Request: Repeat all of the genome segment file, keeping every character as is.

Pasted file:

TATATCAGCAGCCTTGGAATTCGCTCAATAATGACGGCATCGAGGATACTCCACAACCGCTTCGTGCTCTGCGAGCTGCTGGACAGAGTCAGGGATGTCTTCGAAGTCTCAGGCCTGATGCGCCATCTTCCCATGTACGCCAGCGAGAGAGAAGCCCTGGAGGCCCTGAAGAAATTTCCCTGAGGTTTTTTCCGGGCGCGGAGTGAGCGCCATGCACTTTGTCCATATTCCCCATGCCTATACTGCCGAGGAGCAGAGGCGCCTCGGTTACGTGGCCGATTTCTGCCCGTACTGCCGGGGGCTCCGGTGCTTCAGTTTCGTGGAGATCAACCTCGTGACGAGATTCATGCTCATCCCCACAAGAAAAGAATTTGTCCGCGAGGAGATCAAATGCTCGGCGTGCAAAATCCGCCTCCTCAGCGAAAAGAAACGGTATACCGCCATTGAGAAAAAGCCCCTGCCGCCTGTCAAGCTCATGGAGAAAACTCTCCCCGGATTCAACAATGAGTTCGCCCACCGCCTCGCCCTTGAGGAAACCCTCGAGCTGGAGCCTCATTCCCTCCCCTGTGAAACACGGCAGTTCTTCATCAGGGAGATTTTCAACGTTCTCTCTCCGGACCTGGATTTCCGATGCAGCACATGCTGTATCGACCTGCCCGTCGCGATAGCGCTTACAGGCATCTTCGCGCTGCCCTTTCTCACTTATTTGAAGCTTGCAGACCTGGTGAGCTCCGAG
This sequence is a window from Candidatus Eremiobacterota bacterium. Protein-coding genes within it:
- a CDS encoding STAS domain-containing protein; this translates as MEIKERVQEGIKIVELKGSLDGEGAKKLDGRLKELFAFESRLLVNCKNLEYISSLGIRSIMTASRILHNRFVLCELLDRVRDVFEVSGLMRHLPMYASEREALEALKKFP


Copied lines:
TATATCAGCAGCCTTGGAATTCGCTCAATAATGACGGCATCGAGGATACTCCACAACCGCTTCGTGCTCTGCGAGCTGCTGGACAGAGTCAGGGATGTCTTCGAAGTCTCAGGCCTGATGCGCCATCTTCCCATGTACGCCAGCGAGAGAGAAGCCCTGGAGGCCCTGAAGAAATTTCCCTGAGGTTTTTTCCGGGCGCGGAGTGAGCGCCATGCACTTTGTCCATATTCCCCATGCCTATACTGCCGAGGAGCAGAGGCGCCTCGGTTACGTGGCCGATTTCTGCCCGTACTGCCGGGGGCTCCGGTGCTTCAGTTTCGTGGAGATCAACCTCGTGACGAGATTCATGCTCATCCCCACAAGAAAAGAATTTGTCCGCGAGGAGATCAAATGCTCGGCGTGCAAAATCCGCCTCCTCAGCGAAAAGAAACGGTATACCGCCATTGAGAAAAAGCCCCTGCCGCCTGTCAAGCTCATGGAGAAAACTCTCCCCGGATTCAACAATGAGTTCGCCCACCGCCTCGCCCTTGAGGAAACCCTCGAGCTGGAGCCTCATTCCCTCCCCTGTGAAACACGGCAGTTCTTCATCAGGGAGATTTTCAACGTTCTCTCTCCGGACCTGGATTTCCGATGCAGCACATGCTGTATCGACCTGCCCGTCGCGATAGCGCTTACAGGCATCTTCGCGCTGCCCTTTCTCACTTATTTGAAGCTTGCAGACCTGGTGAGCTCCGAG
This sequence is a window from Candidatus Eremiobacterota bacterium. Protein-coding genes within it:
- a CDS encoding STAS domain-containing protein; this translates as MEIKERVQEGIKIVELKGSLDGEGAKKLDGRLKELFAFESRLLVNCKNLEYISSLGIRSIMTASRILHNRFVLCELLDRVRDVFEVSGLMRHLPMYASEREALEALKKFP